The only other place people who are homeless can go to do a free wash is the emergency shelter run by Porchlight at the downtown Grace Episcopal Church, where lines are long and the dryers don't work well, says Kelly, a 50-year-old former Marine and chef. He became homeless after being laid off from a job in Wausau, and is a regular user of the shower and laundry programs Asif runs.

"I'm keeping clean," he says. "You could never even tell I was homeless if you didn't see my bag."

He is alluding to the sleeping bag he carries with him, along with a backpack containing a few changes of clothes, a chess set, and a John Grisham novel -- another bag with his warm winter clothing was stolen last week, he says.

Nobody wants to look or smell like the stereotype of a homeless person, he says. "People think you're dirty, a drunk or a thief," he says. Or even worse, he says, invisible. "People don't look at you," he says. "They just walk right on past."

***

Asif is looking for another facility willing to host the laundry program and volunteers interested in helping out with the shower or laundry program. If interested, contact her at 608-609-8522.


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Kudus to Laundry Land. A shame it didn't work, but for trying they don't deserve (from what I read) as resistant from the beginning and Donna Asif shouldn't be terribly disappointed

That said, I think cleaning up the homeless is a great idea. Donna need to get some kid at UW to set a website up for her, I looked, I'd have posted a link if I saw one. And if the homeless pose a problem at commercial laundromats, the solution may be charitable facilities, similar to shelters. Homeless don't get vouchers for The Four Seasons. Project Bubbles seems to be a good idea that needs to find it's place.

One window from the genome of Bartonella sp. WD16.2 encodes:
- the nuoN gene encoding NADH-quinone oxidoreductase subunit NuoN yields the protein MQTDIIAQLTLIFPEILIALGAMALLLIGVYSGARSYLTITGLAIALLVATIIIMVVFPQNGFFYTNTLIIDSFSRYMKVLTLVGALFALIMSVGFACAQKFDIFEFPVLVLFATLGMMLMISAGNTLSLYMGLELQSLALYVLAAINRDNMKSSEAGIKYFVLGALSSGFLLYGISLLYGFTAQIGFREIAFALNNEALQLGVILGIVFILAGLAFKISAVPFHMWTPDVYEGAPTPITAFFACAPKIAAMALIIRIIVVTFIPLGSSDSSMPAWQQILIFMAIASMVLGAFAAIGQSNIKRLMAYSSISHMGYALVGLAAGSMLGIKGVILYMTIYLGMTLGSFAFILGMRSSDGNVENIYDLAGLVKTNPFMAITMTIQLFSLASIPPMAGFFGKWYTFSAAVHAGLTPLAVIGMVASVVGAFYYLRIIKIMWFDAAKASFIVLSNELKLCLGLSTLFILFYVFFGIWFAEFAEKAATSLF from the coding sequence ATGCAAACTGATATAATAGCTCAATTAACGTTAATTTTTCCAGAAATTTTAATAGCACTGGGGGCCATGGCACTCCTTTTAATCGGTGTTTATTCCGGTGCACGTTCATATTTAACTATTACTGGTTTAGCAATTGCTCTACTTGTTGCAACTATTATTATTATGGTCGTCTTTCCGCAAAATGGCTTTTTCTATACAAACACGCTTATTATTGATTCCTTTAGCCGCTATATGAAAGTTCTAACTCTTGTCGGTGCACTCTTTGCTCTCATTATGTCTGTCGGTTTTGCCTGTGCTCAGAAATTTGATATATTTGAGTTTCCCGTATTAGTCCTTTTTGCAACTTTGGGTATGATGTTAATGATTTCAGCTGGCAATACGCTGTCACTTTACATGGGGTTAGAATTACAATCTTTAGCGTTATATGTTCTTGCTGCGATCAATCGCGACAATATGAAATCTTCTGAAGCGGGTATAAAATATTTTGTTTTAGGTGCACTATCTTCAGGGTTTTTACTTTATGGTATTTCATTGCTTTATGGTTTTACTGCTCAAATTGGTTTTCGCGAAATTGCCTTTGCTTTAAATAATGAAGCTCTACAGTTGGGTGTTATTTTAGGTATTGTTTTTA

1 posted on 01/01/2012 3:50:46 PM PST by SJackson
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To: SJackson
It does seem like a good idea for a private charity initiative, but probably needs to be run by a hardcore that won't take any nonsense from the homeless.

/johnny

2 posted on 01/01/2012 3:57:52 PM PST by JRandomFreeper (Gone Galt)
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To: SJackson
Honestly, it needs to have a dedicated location, rather than occupying some private business. It seems impossible to me that there's not a church basement or unused rec room that can't be converted to a laundry for the homeless, where they can fold clothes to their heart's content, and have the opportunity to pick up donated clothing from the members of the church to wear (and perhaps keep) while doing their laundry.

There are so many places going out of business, getting the equipment shouldn't be all that difficult, and enough tradesmen in every congregation to handle the hookups. Even if it was new commercial equipment, that too shouldn't be all that hard to fundraise for. And especially include oversized machines for washing bedding and sleeping bags.

Add in some simple showers, and a civic minded faith group could provide the cleanliness that God desires.

3 posted on 01/01/2012 3:58:35 PM PST by kingu (Everything starts with slashing the size and scope of the federal government.)
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To: SJackson

>>Project Bubbles seems to be a good idea that needs to find it’s place.<<

I agree. It sounds like they might need the services of a hotel-type industrial strength and size washer and dryer facility. Even if it once a week I think it would make a big difference.

She should try something in that direction...(?)


4 posted on 01/01/2012 4:00:44 PM PST by freedumb2003 (Spoiler Alert! The secret to Terra Nova: THEY ARE ALL DEAD!!!)
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To: kingu
Amen. But it does need a strong hand in charge.